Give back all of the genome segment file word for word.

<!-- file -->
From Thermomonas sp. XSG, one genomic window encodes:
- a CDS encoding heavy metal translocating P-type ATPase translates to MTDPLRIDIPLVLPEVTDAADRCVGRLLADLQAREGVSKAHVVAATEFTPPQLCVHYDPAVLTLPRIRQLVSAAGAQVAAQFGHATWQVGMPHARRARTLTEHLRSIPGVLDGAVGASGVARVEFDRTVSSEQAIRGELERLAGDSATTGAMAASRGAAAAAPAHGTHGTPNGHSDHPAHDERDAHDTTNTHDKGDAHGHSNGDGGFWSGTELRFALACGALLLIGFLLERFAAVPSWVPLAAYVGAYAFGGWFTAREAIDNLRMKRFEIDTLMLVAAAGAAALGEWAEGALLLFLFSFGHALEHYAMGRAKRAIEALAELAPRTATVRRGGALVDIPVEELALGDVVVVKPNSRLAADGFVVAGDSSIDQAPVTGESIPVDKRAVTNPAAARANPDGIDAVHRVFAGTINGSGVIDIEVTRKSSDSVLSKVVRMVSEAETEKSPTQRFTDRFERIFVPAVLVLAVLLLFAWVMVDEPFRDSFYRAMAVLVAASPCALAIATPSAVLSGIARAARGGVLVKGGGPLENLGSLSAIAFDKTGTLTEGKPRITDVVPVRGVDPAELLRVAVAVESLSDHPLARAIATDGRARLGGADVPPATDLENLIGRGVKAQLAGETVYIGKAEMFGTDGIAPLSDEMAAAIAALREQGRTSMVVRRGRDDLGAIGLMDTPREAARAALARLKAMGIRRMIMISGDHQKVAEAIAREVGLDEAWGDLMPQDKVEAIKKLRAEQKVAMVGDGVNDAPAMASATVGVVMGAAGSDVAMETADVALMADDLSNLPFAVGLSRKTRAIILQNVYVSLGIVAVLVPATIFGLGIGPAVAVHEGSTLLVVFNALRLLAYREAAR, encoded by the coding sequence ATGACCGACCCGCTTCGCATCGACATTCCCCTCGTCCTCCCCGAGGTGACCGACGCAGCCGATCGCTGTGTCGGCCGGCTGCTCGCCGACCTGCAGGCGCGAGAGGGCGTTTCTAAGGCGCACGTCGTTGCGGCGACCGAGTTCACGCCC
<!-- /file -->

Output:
From Thermomonas sp. XSG, one genomic window encodes:
- a CDS encoding heavy metal translocating P-type ATPase translates to MTDPLRIDIPLVLPEVTDAADRCVGRLLADLQAREGVSKAHVVAATEFTPPQLCVHYDPAVLTLPRIRQLVSAAGAQVAAQFGHATWQVGMPHARRARTLTEHLRSIPGVLDGAVGASGVARVEFDRTVSSEQAIRGELERLAGDSATTGAMAASRGAAAAAPAHGTHGTPNGHSDHPAHDERDAHDTTNTHDKGDAHGHSNGDGGFWSGTELRFALACGALLLIGFLLERFAAVPSWVPLAAYVGAYAFGGWFTAREAIDNLRMKRFEIDTLMLVAAAGAAALGEWAEGALLLFLFSFGHALEHYAMGRAKRAIEALAELAPRTATVRRGGALVDIPVEELALGDVVVVKPNSRLAADGFVVAGDSSIDQAPVTGESIPVDKRAVTNPAAARANPDGIDAVHRVFAGTINGSGVIDIEVTRKSSDSVLSKVVRMVSEAETEKSPTQRFTDRFERIFVPAVLVLAVLLLFAWVMVDEPFRDSFYRAMAVLVAASPCALAIATPSAVLSGIARAARGGVLVKGGGPLENLGSLSAIAFDKTGTLTEGKPRITDVVPVRGVDPAELLRVAVAVESLSDHPLARAIATDGRARLGGADVPPATDLENLIGRGVKAQLAGETVYIGKAEMFGTDGIAPLSDEMAAAIAALREQGRTSMVVRRGRDDLGAIGLMDTPREAARAALARLKAMGIRRMIMISGDHQKVAEAIAREVGLDEAWGDLMPQDKVEAIKKLRAEQKVAMVGDGVNDAPAMASATVGVVMGAAGSDVAMETADVALMADDLSNLPFAVGLSRKTRAIILQNVYVSLGIVAVLVPATIFGLGIGPAVAVHEGSTLLVVFNALRLLAYREAAR, encoded by the coding sequence ATGACCGACCCGCTTCGCATCGACATTCCCCTCGTCCTCCCCGAGGTGACCGACGCAGCCGATCGCTGTGTCGGCCGGCTGCTCGCCGACCTGCAGGCGCGAGAGGGCGTTTCTAAGGCGCACGTCGTTGCGGCGACCGAGTTCACGCCC